G. McKenzie: At 12 I started learning Tae Kwon Do with Mr. Ohiu for 3 years. I appreciated the directness of kicking and punching as opposed to grappling and throwing. What frustrated me was the endless amounts of katas and my constant disqualification's in competitions for excessive force. This led me to learn western boxing at the Colvestone Gym in Hackney (London), training with Michael Watson, Kirkland Laing etc. It was the first time I ever got a full blow to the head - boy it hurt! Tae Kwon Do did not prepare me for these mobile loose, unconventional boxers, who were basically in my face.
G. McKenzie: One day I was sparring with a Wing Chun practitioner. Without hardly any effort or movement he blocked whatever I threw at him - I couldn't actually get near him. Wing Chun seemed straightforward, simple, direct and very effective.
G. McKenzie: I saw Simon Lau on 'Way of The Warrior' his Wing Chun was simply 'Explosive'. My brother David and I joined a twice weekly course with seventy other students.
G. McKenzie: I trained hard and progressed well, which is why my Sifu decided to groom me for an instructor and teach me as his private student. David, due to pressures of work and family, dropped out for three years.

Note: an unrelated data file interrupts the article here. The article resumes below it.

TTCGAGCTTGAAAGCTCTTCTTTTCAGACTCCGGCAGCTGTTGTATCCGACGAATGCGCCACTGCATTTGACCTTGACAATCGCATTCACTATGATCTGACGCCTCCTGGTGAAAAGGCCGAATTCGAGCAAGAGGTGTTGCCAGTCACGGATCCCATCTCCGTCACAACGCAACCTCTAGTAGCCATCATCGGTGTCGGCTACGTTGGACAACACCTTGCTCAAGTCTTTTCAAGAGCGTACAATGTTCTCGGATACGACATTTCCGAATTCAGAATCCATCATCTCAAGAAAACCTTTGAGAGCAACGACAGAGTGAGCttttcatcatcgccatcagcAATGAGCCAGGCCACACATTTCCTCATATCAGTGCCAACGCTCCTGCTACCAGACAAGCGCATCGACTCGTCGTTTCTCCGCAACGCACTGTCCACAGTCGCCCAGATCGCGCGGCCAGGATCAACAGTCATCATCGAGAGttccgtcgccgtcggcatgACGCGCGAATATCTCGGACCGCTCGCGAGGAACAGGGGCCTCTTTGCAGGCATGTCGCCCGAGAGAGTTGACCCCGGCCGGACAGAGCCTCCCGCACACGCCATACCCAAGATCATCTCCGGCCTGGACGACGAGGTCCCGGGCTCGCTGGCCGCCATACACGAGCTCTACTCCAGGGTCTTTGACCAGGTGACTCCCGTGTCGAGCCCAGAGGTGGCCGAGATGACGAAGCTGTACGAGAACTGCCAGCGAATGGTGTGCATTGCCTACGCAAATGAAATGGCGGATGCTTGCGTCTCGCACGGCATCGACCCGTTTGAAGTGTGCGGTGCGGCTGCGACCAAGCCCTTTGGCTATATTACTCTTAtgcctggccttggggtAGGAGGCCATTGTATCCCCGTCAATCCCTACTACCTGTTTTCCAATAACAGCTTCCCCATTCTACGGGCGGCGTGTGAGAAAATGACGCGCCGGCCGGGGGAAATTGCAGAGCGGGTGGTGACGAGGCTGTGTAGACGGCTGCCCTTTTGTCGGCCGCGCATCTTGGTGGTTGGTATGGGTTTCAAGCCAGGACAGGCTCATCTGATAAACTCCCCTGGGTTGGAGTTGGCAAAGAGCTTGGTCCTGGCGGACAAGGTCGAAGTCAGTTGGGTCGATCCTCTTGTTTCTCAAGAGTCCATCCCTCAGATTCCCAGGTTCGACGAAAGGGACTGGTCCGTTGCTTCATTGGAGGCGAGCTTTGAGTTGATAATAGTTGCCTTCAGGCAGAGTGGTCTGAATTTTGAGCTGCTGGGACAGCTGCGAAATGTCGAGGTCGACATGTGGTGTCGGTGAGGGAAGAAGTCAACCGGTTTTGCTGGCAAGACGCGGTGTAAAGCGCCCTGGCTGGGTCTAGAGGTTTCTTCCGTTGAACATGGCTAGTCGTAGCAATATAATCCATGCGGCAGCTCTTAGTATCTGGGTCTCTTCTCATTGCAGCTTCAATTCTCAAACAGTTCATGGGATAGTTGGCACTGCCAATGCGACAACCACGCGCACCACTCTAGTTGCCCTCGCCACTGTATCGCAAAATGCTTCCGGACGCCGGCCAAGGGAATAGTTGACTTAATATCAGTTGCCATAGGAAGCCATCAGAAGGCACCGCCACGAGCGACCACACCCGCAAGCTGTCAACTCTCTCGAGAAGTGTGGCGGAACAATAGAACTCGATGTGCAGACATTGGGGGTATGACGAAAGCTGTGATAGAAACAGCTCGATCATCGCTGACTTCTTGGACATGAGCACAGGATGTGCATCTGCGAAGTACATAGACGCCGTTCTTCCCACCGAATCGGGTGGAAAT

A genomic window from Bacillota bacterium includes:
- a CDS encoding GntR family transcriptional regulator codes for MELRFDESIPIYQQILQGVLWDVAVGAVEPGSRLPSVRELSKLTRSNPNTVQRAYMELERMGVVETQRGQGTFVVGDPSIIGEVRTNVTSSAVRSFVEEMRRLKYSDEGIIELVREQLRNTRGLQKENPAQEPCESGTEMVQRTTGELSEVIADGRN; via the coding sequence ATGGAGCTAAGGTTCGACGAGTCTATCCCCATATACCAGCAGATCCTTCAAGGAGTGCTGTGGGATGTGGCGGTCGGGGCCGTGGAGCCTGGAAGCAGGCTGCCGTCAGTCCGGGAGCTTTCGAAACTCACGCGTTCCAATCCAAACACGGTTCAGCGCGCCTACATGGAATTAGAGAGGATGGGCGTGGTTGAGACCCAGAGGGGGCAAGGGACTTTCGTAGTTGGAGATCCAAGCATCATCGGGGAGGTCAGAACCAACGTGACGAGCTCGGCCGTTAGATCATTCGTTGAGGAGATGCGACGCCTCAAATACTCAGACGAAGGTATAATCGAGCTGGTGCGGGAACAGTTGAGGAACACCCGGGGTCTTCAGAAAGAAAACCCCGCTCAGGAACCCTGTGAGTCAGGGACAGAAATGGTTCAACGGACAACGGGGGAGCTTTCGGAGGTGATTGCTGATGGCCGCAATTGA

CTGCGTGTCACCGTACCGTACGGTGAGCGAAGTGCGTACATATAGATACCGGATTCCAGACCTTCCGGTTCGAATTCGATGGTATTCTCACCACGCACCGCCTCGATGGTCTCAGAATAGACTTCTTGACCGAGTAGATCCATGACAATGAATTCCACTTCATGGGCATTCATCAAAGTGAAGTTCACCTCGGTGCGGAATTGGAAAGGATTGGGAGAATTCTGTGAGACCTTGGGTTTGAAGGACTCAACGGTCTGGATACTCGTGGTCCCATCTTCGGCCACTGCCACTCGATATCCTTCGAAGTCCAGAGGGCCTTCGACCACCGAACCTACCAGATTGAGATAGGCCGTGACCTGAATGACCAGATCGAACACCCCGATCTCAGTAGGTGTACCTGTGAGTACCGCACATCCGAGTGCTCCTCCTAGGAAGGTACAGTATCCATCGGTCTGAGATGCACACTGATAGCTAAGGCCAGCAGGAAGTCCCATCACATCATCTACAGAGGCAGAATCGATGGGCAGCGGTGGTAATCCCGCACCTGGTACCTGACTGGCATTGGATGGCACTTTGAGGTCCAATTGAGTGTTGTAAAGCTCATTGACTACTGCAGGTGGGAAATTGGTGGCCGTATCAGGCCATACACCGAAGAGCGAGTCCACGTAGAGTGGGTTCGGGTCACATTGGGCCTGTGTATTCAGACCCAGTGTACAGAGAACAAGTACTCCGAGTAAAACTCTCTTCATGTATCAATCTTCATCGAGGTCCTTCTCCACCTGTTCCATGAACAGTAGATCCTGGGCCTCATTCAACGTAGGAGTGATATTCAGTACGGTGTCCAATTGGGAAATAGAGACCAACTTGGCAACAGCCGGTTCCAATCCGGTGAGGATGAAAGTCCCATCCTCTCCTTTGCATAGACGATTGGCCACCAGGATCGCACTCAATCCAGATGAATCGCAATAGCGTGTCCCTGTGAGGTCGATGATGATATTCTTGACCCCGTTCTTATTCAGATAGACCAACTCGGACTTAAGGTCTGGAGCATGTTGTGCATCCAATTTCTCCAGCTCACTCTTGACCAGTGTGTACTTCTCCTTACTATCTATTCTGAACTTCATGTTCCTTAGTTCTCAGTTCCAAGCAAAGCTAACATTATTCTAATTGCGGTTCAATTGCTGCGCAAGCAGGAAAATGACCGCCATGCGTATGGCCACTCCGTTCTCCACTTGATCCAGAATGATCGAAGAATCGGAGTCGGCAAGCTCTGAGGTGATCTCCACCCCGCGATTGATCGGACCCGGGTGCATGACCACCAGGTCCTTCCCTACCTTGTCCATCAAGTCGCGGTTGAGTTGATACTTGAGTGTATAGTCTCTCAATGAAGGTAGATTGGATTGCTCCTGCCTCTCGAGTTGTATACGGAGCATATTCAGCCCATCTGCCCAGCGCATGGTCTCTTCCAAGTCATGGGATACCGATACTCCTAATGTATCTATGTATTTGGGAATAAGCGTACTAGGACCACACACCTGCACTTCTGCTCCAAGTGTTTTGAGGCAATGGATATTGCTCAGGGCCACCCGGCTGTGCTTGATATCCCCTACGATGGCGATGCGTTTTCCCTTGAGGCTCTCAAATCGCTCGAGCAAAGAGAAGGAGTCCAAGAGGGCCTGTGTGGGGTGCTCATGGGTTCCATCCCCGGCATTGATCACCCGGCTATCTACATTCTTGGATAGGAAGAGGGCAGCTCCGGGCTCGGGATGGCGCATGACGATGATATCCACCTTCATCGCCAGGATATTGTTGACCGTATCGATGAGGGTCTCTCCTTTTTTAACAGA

G. McKenzie: For 8 years. You see I had the key to his school - I would train there from 4.30pm - 7.30pm, then take the class until 10.00pm, then work on the door of this nightclub until 3.30am. Believe it or not I would then go back to the school for an hour to train on the dummy before bed. I was only 20, gave up my daytime job, had no wife or family then and plenty of time to train.
G. McKenzie: After another 3 years of running a branch of the Simon Lau Martial Arts Academy' in Edmonton. I felt the need for independence for the sake of my personal development. No hard feelings it was just time to go, it's like a son leaving his home, his dad is still his dad. I then opened 'The Wing Chun School' in Hackney.